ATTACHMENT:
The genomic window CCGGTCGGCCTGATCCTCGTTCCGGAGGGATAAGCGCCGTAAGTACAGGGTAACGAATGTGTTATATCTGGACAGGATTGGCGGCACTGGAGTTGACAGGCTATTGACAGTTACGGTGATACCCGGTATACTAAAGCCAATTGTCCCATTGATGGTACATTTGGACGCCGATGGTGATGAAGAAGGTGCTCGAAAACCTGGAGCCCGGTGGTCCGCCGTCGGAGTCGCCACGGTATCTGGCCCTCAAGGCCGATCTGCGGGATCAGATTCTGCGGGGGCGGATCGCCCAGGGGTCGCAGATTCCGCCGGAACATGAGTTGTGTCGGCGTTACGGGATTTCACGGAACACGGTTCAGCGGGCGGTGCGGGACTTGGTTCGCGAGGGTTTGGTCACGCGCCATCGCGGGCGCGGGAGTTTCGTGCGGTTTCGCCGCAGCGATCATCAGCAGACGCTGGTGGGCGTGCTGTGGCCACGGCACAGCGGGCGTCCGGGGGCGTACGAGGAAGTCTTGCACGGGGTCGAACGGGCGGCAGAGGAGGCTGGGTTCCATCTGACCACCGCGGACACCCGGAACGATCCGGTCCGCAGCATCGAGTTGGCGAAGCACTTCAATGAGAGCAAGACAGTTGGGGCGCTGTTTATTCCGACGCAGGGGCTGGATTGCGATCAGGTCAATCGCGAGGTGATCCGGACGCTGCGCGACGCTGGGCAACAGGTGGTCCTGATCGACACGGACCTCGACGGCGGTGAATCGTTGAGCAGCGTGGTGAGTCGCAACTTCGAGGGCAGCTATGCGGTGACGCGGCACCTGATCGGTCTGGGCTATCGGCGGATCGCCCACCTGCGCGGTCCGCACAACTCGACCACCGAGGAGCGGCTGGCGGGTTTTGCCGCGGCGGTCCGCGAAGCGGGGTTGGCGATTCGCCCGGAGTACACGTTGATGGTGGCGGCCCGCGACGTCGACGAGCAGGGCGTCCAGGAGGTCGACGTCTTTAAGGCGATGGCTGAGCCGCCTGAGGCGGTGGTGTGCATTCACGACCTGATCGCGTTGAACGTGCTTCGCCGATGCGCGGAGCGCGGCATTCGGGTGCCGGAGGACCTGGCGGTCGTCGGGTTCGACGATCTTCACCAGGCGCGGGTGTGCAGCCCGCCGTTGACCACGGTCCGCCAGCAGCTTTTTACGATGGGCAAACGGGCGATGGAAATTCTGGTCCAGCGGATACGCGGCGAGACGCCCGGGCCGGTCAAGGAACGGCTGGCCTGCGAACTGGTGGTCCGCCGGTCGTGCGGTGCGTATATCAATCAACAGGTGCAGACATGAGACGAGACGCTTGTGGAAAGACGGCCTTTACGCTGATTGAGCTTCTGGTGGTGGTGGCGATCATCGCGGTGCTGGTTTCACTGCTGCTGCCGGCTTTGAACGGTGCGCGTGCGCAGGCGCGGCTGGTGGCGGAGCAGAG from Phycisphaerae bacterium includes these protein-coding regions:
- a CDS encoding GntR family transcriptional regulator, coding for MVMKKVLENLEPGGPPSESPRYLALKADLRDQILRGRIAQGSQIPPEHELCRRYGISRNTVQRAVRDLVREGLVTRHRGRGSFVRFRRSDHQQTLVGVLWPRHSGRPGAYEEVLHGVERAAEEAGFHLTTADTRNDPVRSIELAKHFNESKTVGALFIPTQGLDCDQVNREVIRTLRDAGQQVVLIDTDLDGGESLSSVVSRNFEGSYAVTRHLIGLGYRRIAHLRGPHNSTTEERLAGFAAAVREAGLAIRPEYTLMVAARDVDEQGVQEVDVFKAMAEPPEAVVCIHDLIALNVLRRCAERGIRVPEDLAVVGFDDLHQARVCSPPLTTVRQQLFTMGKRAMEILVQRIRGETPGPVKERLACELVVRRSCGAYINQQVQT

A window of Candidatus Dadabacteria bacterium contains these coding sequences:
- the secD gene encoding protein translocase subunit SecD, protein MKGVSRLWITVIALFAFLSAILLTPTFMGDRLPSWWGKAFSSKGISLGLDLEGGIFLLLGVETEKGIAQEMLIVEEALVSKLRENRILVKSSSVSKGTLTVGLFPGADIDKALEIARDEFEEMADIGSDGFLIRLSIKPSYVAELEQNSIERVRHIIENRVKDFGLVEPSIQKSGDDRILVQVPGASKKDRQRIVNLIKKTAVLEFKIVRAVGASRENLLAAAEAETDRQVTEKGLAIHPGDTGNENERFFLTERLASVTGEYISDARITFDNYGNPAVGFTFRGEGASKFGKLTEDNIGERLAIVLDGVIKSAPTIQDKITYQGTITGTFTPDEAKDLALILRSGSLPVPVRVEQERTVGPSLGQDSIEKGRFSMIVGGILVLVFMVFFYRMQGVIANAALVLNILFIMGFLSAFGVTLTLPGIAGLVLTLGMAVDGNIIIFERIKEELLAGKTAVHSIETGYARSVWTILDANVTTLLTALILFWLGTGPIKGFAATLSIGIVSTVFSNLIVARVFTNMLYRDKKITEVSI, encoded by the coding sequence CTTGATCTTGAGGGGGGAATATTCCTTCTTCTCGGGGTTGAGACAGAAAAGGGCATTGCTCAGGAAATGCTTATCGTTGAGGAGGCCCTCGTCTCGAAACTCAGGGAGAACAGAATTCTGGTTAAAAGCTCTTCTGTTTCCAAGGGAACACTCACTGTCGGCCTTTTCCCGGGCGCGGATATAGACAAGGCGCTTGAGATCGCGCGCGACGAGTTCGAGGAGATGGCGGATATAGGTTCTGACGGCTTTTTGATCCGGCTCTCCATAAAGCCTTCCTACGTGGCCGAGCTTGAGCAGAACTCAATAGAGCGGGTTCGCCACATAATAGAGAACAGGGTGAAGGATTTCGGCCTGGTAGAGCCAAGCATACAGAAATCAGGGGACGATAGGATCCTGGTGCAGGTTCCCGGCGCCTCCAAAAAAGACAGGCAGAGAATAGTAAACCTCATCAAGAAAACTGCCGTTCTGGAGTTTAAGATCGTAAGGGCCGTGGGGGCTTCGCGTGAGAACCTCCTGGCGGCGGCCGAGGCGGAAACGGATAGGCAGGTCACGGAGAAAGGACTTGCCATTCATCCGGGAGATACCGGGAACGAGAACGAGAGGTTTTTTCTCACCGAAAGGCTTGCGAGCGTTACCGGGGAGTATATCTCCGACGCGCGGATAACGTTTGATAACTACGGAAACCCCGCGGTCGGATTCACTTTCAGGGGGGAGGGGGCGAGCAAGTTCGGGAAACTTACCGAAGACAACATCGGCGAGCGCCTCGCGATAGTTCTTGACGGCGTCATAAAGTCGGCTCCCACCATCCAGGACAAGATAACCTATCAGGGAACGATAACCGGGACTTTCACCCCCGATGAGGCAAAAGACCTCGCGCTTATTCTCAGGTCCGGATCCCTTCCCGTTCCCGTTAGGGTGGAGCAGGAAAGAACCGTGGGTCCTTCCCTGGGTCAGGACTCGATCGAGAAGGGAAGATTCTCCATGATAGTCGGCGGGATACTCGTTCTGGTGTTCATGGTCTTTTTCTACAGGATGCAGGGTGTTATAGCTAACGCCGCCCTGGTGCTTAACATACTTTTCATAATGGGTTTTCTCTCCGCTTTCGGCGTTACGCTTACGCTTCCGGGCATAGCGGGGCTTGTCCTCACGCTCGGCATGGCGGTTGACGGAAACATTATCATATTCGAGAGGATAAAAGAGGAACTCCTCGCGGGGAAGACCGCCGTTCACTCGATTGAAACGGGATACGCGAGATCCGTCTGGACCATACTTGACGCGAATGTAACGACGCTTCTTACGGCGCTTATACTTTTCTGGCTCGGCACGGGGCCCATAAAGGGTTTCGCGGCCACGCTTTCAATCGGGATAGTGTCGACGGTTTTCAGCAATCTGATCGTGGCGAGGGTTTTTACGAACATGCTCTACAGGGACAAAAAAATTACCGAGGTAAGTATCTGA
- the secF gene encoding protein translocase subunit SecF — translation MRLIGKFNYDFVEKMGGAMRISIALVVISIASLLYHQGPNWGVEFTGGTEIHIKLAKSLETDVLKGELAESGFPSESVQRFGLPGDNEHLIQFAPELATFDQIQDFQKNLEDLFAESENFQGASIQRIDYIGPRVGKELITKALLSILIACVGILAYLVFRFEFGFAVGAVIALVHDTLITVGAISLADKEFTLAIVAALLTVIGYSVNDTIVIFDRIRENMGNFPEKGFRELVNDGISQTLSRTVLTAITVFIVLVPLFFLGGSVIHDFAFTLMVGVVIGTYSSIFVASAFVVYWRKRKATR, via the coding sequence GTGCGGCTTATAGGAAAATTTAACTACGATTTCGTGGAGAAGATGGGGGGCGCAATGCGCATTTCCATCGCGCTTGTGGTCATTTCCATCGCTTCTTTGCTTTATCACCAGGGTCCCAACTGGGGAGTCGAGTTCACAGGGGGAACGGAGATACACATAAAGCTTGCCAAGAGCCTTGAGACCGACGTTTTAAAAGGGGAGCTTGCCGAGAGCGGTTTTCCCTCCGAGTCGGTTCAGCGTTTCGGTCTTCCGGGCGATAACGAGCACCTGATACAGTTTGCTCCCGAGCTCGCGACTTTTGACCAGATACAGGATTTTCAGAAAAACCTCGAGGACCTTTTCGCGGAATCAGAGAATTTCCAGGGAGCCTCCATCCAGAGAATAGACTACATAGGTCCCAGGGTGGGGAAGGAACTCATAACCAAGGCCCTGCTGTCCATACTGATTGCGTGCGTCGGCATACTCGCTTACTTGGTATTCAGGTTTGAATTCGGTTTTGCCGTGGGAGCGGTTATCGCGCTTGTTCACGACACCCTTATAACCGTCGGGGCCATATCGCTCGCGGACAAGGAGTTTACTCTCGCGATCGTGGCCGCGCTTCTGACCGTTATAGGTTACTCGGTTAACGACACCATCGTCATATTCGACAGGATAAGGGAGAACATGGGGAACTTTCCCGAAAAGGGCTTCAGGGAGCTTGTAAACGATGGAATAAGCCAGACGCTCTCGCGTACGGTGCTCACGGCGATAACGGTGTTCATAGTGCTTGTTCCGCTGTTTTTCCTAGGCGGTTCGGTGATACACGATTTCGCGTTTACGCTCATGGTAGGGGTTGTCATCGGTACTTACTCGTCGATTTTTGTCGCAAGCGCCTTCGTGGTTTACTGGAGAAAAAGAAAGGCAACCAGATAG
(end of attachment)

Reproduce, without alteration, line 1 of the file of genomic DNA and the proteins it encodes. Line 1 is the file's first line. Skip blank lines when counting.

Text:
The genomic window CCGGTCGGCCTGATCCTCGTTCCGGAGGGATAAGCGCCGTAAGTACAGGGTAACGAATGTGTTATATCTGGACAGGATTGGCGGCACTGGAGTTGACAGGCTATTGACAGTTACGGTGATACCCGGTATACTAAAGCCAATTGTCCCATTGATGGTACATTTGGACGCCGATGGTGATGAAGAAGGTGCTCGAAAACCTGGAGCCCGGTGGTCCGCCGTCGGAGTCGCCACGGTATCTGGCCCTCAAGGCCGATCTGCGGGATCAGATTCTGCGGGGGCGGATCGCCCAGGGGTCGCAGATTCCGCCGGAACATGAGTTGTGTCGGCGTTACGGGATTTCACGGAACACGGTTCAGCGGGCGGTGCGGGACTTGGTTCGCGAGGGTTTGGTCACGCGCCATCGCGGGCGCGGGAGTTTCGTGCGGTTTCGCCGCAGCGATCATCAGCAGACGCTGGTGGGCGTGCTGTGGCCACGGCACAGCGGGCGTCCGGGGGCGTACGAGGAAGTCTTGCACGGGGTCGAACGGGCGGCAGAGGAGGCTGGGTTCCATCTGACCACCGCGGACACCCGGAACGATCCGGTCCGCAGCATCGAGTTGGCGAAGCACTTCAATGAGAGCAAGACAGTTGGGGCGCTGTTTATTCCGACGCAGGGGCTGGATTGCGATCAGGTCAATCGCGAGGTGATCCGGACGCTGCGCGACGCTGGGCAACAGGTGGTCCTGATCGACACGGACCTCGACGGCGGTGAATCGTTGAGCAGCGTGGTGAGTCGCAACTTCGAGGGCAGCTATGCGGTGACGCGGCACCTGATCGGTCTGGGCTATCGGCGGATCGCCCACCTGCGCGGTCCGCACAACTCGACCACCGAGGAGCGGCTGGCGGGTTTTGCCGCGGCGGTCCGCGAAGCGGGGTTGGCGATTCGCCCGGAGTACACGTTGATGGTGGCGGCCCGCGACGTCGACGAGCAGGGCGTCCAGGAGGTCGACGTCTTTAAGGCGATGGCTGAGCCGCCTGAGGCGGTGGTGTGCATTCACGACCTGATCGCGTTGAACGTGCTTCGCCGATGCGCGGAGCGCGGCATTCGGGTGCCGGAGGACCTGGCGGTCGTCGGGTTCGACGATCTTCACCAGGCGCGGGTGTGCAGCCCGCCGTTGACCACGGTCCGCCAGCAGCTTTTTACGATGGGCAAACGGGCGATGGAAATTCTGGTCCAGCGGATACGCGGCGAGACGCCCGGGCCGGTCAAGGAACGGCTGGCCTGCGAACTGGTGGTCCGCCGGTCGTGCGGTGCGTATATCAATCAACAGGTGCAGACATGAGACGAGACGCTTGTGGAAAGACGGCCTTTACGCTGATTGAGCTTCTGGTGGTGGTGGCGATCATCGCGGTGCTGGTTTCACTGCTGCTGCCGGCTTTGAACGGTGCGCGTGCGCAGGCGCGGCTGGTGGCGGAGCAGAG from Phycisphaerae bacterium includes these protein-coding regions: